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Paris statues of Voltaire and a colonial-era general splashed with red paint



Two Paris statues related to France’s colonial era were found covered in red paint on Monday amid global calls to take down monuments commemorating figures with links to slavery or colonialism.

One of the statues drenched in red was of Voltaire, a leading thinker and writer of the French Enlightenment but who owed part of his fortune to colonial-era trade.


The other honours Hubert Lyautey, a general and colonial administrator who served in Morocco, Algeria, Madagascar and Indochina when they were under French control, and later was France’s minister of war during World War I.

Both statues are located near the gold-domed Invalides monument that houses Napoleon’s tomb.

The action came amid growing demands by anti-racism activists in several countries to take down monuments that honor prominent historical figures who played a role in the slave trade or colonialism in the wake of global protests sparked by the May 25 death of George Floyd in the United States.

The global movement has inspired France’s biggest anti-racism protests in decades, and revived a debate about the country’s colonial legacy and its role in the slave trade.

Touching on the subject during a televised address on June 14, French President Emmanuel Macron said fighting racism should not lead to a “hateful” re-writing of history.


“I will be very clear tonight, compatriots: The Republic won’t erase any name from its history. It will forget none of its artworks, it won’t take down statues,” he said.

“We should look at all of our history together,” including relations with Africa, with a goal of “truth” instead of “denying who we are”, Macron added.

(FRANCE 24 with AP)

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Nearly half of inmates at Arizona prison test positive for virus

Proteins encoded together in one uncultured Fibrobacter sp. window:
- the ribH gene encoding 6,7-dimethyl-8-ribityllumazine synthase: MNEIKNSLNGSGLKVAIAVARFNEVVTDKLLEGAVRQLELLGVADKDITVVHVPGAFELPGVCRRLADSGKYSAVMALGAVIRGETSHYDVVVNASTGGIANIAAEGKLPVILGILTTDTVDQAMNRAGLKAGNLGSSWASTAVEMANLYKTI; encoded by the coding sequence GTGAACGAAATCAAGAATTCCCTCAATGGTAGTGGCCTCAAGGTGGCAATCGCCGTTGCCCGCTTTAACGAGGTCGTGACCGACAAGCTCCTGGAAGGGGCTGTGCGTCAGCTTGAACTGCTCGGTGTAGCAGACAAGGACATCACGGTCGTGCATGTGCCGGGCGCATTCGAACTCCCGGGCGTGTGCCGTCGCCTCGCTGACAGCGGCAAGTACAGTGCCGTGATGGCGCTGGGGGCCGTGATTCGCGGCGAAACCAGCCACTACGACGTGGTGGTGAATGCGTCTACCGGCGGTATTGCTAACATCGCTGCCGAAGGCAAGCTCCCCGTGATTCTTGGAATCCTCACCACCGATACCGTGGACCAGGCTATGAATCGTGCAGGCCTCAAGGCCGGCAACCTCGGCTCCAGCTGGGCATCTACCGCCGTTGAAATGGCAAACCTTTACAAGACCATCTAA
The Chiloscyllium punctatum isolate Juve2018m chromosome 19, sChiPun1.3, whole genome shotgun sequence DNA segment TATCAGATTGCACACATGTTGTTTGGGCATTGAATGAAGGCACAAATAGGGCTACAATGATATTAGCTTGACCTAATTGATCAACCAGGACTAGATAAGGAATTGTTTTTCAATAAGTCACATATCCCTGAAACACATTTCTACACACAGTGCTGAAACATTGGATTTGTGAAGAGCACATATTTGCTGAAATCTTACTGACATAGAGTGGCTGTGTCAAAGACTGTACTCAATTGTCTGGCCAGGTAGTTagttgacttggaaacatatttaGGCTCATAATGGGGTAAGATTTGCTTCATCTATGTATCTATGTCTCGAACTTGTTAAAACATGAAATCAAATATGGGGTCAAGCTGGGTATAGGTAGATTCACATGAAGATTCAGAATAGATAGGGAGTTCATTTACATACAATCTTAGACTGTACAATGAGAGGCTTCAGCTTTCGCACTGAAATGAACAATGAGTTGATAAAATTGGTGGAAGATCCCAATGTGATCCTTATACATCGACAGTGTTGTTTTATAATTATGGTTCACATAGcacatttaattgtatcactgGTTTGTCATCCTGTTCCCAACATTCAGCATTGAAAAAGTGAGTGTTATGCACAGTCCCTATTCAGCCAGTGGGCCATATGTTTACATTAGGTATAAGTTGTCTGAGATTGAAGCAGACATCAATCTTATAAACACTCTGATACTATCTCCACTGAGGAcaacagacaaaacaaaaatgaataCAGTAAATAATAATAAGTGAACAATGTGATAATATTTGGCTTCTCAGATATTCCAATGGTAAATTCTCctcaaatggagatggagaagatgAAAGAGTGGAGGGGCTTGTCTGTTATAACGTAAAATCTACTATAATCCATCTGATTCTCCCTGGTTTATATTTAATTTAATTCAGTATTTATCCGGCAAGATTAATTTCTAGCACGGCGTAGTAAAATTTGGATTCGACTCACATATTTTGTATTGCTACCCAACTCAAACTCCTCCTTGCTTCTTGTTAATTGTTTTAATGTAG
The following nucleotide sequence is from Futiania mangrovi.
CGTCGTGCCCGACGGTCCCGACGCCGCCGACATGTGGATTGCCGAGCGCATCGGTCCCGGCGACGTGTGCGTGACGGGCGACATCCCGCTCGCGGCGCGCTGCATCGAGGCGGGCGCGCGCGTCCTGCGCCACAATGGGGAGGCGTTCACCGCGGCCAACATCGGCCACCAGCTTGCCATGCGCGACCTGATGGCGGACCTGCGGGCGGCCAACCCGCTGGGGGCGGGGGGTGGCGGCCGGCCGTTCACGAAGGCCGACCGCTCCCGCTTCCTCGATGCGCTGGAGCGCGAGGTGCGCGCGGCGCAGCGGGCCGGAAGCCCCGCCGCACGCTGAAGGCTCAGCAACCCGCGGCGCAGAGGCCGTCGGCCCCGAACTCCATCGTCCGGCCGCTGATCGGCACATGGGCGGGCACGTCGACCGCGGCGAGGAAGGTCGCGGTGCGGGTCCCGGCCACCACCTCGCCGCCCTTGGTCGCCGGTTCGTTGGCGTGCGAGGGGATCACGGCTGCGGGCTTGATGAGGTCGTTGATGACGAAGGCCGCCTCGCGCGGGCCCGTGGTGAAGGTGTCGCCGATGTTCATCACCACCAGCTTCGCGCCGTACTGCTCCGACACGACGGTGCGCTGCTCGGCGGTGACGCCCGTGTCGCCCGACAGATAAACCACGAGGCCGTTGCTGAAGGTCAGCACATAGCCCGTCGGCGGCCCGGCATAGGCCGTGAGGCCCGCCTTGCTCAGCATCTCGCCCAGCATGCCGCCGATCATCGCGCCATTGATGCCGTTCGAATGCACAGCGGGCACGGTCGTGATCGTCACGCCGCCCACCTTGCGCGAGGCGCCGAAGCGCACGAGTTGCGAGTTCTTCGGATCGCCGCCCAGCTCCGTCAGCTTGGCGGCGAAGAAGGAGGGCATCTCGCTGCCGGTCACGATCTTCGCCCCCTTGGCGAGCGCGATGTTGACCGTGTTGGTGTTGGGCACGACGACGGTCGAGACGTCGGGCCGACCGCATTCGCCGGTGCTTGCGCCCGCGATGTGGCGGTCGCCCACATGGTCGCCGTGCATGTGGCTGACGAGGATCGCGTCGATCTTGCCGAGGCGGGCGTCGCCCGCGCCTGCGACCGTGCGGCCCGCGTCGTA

More than 500 inmates -- nearly half the population -- of a prison in the US state of Arizona have tested positive for the novel coronavirus, officials said, while at a California prison the virus death toll hit 22.

The Arizona Department of Corrections said Tuesday that 517 inmates at the ASPC-Tucson Whetstone prison "have tested positive for COVID-19."

Those inmates "are currently being housed as a cohort together in separate areas and are receiving appropriate medical care. They will not be allowed back into the general population until they have been medically cleared," its statement read.

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Pompeo urges no vote for Cuba on Human Rights Council



US Secretary of State Mike Pompeo has urged UN members not to support Cuba's bid to join the organization's Human Rights Council.

"It's outrageous that the Human Rights Council would offer to seat Cuba, a brutal dictatorship that traffic its own doctors under the guise of humanitarian missions," the top US diplomat said on Wednesday.

Pompeo has described Cuba's sale of medical services, Havana's main source of foreign exchange, as a form of human trafficking.

"No country should vote Cuba onto the council," he said.

Under President Donald Trump, Washington has reversed an opening with Cuba initiated by former president Barack Obama, hardening a trade embargo in effect since 1962.

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Veteran Republican operative shames the GOP — and warns they won’t get rid of Trumpism ‘for at least a generation’



Stuart Stevens is a veteran Republican campaign operative from five presidential races. When he spoke to PBS's Judy Woodruff Wednesday, he lamented the GOP failed the moral test it was presented with Donald Trump.

"Well, I think there's been two strains in the party. Call it an Eisenhower strain going back to the '50s and a McCarthy strain," Stevens said, recalling when the GOP would talk about expanding their party and bringing in more African-American voters. "Now we don't even hear any talk anymore of a big tent. And we seem to have settled into a very comfortable white grievance identity."

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